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Duisenberg sees bright future for Dutch system

NETHERLANDS – Wim Duisenberg, the former president of the European Central Bank and its Dutch counterpart, says the Dutch pension system has a bright future.

“We are better prepared for the ageing of the population than some countries around us, especially those in southern Europe,” he claims in the magazine ABP World.

While voicing concern about the lending driven monetary policy of the US, he draws a parallel to the pensions sector.

“The only remedy against risks is taking good care of yourself,” is his advice to pension funds and other institutional investors as well. “The greatest threat for pension funds is giving in to the pressure of taking too high risks, especially nowadays when high returns are rare.

“I think especially the large institutional investors, who have access to the global financial markets, will quite be able to harness themselves against financial instabilities,” Duisenberg added.

The former ECB president doesn’t think that the developments in the markets – globalisation, speed, depth and scale – have made the financial risks worse.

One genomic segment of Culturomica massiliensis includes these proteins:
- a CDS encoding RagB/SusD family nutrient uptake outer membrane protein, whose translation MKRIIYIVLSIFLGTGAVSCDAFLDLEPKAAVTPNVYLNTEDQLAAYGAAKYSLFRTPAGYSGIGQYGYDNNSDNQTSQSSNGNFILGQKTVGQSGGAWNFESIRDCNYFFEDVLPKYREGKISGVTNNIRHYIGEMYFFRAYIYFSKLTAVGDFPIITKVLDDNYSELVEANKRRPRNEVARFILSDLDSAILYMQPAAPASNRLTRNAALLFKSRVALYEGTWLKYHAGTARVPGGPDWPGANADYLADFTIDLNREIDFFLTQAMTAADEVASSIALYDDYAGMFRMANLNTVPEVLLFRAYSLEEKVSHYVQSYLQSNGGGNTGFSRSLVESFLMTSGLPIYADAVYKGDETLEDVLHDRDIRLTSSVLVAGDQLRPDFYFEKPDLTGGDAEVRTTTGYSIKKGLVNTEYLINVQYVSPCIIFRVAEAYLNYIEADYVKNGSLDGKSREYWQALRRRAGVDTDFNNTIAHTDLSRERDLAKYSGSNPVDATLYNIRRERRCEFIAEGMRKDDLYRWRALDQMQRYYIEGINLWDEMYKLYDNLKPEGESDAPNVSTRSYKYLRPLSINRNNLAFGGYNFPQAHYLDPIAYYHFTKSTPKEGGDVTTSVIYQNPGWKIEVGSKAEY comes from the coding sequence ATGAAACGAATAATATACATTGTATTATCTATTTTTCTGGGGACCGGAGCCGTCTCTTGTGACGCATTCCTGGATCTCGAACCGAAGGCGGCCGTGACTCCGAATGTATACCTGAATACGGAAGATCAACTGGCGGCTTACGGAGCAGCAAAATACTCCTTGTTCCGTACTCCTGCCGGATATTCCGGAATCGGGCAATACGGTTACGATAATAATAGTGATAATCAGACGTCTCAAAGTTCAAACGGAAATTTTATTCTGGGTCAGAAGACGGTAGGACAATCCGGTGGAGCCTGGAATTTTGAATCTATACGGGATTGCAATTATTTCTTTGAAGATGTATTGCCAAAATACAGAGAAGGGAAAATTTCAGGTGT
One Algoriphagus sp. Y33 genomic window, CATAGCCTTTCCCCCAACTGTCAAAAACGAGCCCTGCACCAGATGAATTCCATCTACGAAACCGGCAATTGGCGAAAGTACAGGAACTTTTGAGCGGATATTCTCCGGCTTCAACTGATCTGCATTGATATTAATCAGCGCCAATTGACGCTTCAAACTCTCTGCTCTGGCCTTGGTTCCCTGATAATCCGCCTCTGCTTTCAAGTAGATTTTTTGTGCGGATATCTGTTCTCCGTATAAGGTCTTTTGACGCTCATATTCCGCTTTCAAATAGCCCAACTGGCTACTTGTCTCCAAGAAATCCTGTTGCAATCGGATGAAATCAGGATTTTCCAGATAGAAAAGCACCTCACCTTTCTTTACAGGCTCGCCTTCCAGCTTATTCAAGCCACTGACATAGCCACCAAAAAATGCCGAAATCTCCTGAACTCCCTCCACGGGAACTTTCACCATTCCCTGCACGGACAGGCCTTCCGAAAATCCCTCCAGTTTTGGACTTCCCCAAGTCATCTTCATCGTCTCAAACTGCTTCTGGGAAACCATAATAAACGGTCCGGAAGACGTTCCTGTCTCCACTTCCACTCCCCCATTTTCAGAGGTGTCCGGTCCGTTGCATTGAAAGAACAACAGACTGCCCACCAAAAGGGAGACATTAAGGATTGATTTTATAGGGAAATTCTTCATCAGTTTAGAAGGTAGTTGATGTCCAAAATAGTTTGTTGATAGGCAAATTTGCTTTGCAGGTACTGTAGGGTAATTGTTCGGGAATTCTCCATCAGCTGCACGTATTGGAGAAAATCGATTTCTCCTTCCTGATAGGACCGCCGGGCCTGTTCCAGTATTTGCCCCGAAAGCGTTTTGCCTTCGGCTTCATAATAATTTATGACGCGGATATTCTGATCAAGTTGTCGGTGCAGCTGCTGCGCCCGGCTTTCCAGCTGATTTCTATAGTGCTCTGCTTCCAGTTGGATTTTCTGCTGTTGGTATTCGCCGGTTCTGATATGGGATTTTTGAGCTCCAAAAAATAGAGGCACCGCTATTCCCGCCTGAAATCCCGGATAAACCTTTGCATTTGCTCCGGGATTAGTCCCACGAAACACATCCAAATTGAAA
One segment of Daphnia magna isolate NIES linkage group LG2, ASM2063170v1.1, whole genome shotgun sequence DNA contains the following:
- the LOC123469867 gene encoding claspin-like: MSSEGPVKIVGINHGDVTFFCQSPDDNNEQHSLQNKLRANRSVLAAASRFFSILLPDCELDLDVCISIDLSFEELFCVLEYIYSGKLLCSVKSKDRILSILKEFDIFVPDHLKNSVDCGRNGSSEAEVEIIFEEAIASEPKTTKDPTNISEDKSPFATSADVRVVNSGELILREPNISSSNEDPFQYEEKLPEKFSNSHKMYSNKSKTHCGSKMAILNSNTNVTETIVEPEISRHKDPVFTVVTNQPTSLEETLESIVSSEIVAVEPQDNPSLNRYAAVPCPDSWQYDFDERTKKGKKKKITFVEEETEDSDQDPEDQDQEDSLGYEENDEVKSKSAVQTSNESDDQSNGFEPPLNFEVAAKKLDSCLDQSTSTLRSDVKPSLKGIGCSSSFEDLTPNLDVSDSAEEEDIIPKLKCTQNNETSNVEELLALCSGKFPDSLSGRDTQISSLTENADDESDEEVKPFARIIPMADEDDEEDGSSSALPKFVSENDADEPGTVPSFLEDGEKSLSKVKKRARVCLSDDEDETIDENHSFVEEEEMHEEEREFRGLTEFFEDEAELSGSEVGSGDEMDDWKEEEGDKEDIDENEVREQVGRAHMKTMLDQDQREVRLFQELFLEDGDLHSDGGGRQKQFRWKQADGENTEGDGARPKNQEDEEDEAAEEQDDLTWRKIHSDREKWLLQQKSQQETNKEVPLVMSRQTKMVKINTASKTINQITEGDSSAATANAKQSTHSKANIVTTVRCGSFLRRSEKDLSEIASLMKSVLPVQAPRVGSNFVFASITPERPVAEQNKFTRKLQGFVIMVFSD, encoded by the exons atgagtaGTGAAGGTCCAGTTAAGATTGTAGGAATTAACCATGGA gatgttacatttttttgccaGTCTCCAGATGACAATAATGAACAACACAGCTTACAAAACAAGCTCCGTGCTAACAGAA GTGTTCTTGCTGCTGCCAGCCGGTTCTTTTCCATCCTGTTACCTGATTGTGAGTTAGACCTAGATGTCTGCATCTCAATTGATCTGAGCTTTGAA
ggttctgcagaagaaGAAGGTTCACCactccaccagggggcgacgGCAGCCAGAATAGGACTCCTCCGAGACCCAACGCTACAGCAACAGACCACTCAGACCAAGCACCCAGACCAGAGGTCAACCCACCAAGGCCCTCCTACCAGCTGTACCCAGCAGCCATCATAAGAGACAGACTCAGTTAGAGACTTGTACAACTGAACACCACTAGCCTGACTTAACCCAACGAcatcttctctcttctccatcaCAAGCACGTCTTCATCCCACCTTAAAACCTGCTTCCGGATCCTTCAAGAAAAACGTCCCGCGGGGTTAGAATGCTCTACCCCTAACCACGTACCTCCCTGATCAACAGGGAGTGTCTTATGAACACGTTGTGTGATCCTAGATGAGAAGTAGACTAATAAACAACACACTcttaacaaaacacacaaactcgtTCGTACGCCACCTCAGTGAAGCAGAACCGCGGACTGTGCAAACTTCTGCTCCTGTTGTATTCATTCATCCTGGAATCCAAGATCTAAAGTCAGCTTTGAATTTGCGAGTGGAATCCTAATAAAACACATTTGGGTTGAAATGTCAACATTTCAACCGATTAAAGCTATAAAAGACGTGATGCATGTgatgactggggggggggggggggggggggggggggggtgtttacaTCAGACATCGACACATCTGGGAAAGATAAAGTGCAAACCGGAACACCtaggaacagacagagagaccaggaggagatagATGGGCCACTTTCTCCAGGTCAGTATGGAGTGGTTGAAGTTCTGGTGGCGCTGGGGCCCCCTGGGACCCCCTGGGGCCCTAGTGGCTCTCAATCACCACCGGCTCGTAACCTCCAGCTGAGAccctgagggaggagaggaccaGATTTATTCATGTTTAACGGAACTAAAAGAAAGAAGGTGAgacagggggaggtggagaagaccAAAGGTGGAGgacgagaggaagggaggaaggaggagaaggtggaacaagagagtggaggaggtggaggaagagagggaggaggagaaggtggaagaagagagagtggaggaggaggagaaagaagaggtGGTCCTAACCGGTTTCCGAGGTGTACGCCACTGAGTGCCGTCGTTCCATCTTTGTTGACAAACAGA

“The present markets have become more accessible and the sources have become larger. This happened in Europe partly due to the euro, though the integration of the markets for capital, shares and bonds is slower than the money market. That’s what has changed the world for pension funds as well.”

“As a finance minister I always resisted ABP substantially investing in shares and the same goes for investing abroad. But this is much less relevant now, since the euro and the developments of markets where the currency risks can be covered.”

According to Duisenberg the recent merger of the Dutch central bank DNB and the pensions watchdog is “a masterstroke”.

“I have always held the belief that central banks should have an important role at watching all financial institutions.” He predicts a ‘cross-pollination’ between DNB and watchdog and a more intensive and proactive supervision of the pension funds.

Given the potential cost savings, Duisenberg expects more consolidation among Dutch schemes.

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